Considering how old that startup was, I was confident that I connected with the product manager side of the discussion. The conversation reached the end and I was happy. Although I loved the process, I knew that we didn’t talk about an array of experiences that I have acquired related to lean processes — processes such as Canvas, Customer Development, Job to be Done, Qualitative Interviews, and others.
Missing what matters
While I felt a connection during the interview, we didn’t connect with what mattered for the role of a product manager. It became clear that I was using the topics of my narrative as the opportunity to reveal to the interviewer that I also had better knowledge which was later acquired.
Having no guide or using the wrong roadmap
Although it was a remote interview for a product manager, the interviewer was looking at a résumé of myself as a technical writer. It turned out that I have entered the interview process from the technical writer role but they have identified the possibility where I could be a product manager. That degree of flexibility was a plus but I missed the fact that it was a complication that required an even better organization in terms of communication.
Not having a guide for us was a big problem. Even if she had my generalist résumé, it would make much more sense. What she had, on the other hand, was my experience filtered for a technical writer audience:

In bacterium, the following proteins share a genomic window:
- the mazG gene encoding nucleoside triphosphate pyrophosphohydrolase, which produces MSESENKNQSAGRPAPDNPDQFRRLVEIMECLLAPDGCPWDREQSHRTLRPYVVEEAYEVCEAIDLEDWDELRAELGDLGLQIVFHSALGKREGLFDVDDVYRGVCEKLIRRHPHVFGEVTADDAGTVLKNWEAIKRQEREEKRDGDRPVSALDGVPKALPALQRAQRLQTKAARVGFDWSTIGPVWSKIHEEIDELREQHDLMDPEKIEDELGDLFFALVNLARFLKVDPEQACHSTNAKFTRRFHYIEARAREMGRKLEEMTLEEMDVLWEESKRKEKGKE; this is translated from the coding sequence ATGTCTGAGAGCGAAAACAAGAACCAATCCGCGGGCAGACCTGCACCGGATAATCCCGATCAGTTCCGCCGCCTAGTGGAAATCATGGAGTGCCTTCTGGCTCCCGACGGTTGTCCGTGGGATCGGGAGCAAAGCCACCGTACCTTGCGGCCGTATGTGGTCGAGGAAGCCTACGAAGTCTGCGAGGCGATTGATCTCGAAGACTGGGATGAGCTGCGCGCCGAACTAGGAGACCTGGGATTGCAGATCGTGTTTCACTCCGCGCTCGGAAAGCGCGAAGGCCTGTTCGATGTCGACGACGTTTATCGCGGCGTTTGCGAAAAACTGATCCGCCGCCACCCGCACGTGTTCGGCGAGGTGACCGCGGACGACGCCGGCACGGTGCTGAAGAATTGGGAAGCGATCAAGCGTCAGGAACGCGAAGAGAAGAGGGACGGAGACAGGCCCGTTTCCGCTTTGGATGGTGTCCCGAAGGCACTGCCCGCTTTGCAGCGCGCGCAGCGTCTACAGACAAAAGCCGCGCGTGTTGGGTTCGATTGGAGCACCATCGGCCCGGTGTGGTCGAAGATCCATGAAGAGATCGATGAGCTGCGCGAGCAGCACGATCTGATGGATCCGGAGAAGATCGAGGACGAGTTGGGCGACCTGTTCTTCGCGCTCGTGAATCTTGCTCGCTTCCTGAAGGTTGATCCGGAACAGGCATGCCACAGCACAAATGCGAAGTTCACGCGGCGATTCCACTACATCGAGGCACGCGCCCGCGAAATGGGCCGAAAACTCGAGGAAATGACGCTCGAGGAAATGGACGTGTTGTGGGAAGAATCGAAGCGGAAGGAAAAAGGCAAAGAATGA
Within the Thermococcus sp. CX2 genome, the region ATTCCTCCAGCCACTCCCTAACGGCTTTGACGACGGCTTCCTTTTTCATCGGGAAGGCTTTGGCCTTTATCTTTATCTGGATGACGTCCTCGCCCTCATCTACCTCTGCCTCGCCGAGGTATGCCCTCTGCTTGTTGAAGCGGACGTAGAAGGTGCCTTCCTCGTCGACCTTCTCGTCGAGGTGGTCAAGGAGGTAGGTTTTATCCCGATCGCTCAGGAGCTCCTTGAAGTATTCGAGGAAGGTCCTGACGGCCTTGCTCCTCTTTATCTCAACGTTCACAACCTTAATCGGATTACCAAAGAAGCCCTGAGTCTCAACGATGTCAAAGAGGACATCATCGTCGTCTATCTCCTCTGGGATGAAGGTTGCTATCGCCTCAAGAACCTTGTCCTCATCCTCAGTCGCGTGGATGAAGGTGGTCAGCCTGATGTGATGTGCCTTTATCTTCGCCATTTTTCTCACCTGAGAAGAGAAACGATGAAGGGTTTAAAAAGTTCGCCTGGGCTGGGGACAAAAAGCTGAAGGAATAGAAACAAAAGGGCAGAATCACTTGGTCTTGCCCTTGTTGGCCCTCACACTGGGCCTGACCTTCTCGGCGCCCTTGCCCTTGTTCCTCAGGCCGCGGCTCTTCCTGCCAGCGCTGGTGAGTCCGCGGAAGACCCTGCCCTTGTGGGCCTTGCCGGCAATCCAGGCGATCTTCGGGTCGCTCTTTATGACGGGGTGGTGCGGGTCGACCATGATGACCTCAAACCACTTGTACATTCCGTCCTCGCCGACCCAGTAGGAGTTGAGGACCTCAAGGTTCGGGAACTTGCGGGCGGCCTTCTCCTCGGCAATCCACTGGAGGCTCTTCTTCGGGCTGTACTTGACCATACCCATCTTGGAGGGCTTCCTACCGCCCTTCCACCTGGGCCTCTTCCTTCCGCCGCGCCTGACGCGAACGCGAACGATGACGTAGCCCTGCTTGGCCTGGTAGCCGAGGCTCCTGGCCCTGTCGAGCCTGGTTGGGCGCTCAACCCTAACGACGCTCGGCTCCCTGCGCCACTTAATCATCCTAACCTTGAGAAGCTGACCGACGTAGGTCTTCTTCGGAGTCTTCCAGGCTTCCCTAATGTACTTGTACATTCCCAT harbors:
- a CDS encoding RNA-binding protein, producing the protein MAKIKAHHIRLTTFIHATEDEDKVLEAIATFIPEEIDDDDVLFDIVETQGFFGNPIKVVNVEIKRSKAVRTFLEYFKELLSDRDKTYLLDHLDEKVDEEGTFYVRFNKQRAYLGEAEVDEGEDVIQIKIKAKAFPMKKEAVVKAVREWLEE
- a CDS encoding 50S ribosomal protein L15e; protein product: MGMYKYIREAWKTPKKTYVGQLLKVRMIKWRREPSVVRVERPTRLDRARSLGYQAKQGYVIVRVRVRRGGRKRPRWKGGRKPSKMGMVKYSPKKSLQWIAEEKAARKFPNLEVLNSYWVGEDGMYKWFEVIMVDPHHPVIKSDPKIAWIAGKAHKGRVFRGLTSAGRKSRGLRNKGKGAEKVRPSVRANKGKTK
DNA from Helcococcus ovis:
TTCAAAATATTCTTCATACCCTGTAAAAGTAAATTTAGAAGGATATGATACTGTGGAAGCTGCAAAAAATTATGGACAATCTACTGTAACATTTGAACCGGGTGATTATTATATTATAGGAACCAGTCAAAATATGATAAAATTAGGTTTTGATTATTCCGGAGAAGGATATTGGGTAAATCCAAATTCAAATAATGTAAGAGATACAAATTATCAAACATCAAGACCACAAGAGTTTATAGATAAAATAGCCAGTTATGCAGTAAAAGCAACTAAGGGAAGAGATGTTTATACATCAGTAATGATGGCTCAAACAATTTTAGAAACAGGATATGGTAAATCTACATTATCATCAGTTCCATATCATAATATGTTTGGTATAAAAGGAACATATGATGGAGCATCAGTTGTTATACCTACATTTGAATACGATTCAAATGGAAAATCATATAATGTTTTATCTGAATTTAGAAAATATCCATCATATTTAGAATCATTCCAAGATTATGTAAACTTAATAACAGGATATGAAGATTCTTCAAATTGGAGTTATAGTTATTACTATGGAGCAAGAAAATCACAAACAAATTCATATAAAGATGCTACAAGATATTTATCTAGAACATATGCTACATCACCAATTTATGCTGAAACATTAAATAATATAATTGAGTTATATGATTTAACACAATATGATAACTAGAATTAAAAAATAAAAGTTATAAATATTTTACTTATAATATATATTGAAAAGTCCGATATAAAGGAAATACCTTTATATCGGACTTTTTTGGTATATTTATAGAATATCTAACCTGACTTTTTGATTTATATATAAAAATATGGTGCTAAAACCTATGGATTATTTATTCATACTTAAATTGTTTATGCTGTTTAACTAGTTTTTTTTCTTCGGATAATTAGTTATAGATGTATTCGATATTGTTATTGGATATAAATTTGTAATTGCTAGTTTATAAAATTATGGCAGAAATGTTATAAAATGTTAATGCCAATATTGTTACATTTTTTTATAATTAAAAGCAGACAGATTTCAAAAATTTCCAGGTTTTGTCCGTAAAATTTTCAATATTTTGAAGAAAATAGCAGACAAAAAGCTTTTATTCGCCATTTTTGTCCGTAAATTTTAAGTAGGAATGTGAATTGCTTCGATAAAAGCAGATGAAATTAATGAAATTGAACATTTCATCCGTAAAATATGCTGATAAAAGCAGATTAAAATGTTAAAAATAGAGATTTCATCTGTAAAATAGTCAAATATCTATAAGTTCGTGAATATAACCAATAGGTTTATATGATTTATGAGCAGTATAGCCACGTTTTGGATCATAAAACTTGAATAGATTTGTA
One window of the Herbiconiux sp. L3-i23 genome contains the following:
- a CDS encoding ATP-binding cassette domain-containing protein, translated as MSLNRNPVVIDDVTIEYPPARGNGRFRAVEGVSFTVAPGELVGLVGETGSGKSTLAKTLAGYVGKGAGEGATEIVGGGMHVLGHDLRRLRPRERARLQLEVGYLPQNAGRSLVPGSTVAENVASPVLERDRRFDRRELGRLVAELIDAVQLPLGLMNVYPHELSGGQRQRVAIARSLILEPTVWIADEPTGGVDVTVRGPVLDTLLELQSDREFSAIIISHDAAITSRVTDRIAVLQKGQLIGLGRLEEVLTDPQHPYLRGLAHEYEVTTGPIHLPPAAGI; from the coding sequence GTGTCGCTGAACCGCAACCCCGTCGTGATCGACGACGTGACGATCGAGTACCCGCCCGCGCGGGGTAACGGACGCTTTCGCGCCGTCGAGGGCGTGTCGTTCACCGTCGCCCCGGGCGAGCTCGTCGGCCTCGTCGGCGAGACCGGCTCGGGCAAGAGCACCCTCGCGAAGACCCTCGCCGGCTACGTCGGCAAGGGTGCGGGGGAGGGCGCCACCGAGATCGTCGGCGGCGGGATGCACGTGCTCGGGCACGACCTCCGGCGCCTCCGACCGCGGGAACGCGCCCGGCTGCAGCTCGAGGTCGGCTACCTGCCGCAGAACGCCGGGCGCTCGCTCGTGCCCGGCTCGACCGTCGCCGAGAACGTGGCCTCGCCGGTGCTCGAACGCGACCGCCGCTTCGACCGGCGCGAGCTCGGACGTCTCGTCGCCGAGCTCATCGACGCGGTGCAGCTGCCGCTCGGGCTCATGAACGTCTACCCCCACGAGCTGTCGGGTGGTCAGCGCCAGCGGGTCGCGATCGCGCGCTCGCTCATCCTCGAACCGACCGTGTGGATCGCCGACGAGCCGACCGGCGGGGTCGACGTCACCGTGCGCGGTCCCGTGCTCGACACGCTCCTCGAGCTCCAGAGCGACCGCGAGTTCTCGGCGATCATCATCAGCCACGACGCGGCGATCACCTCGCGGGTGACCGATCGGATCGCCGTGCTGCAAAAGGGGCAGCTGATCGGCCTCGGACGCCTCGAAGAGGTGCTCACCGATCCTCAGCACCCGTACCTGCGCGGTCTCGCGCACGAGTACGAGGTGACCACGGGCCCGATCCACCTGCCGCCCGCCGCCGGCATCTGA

Another major problem is that I didn’t have the same résumé in front of me. So she was looking at something, picking things to talk about, and I was remembering. Although I knew that she had the wrong résumé, I didn’t consider helping and being clear about the fact that we had better experience topics to talk about. It seemed okay to move forward.
When the interview was over, I had a better understanding that I didn’t have time to tell her about what I knew related to lean processes.
Structured communication and clarity about what you are going to cover
When looking at the situation in retrospect, I have found 3 major blocks of experiences that were relevant for a product manager. The following picture puts three experiences that would make more sense to go on before focusing in the topic that we spend time:
I want to wrap up a few notes that can help in situations of giving presentations for solutions-oriented audiences:
First — look at the premises and the initial communication effort before the meeting. That product manager had done her homework and spent time reasoning on top of the résumé she had received from me. If I had a bit more compassion for her preparation work and her company time, I would have told her that she had a résumé that was not the right one — followed by an apology. I would have informed her that I had more than five years of experience with lean processes with other projects.
Second — high levels of empathy can lead to confusion. That interviewer, as a product manager, was good at developing a qualitative conversation. Therefore, she was doing right and allowed me to develop more and explain my experience to her. But with that said, I embraced what seemed to be great and allowed myself to use the time in the wrong direction.
Third — lack of context during the meeting. If I had structured the communication, I would have the context to support the meeting to be brought to the right topics. If I had a deck of slides, it would be clear that I was flipping over many relevant experiences. The visual aid of where we are — in the timeline — would have provided real-time feedback supporting course correction as the meeting progressed.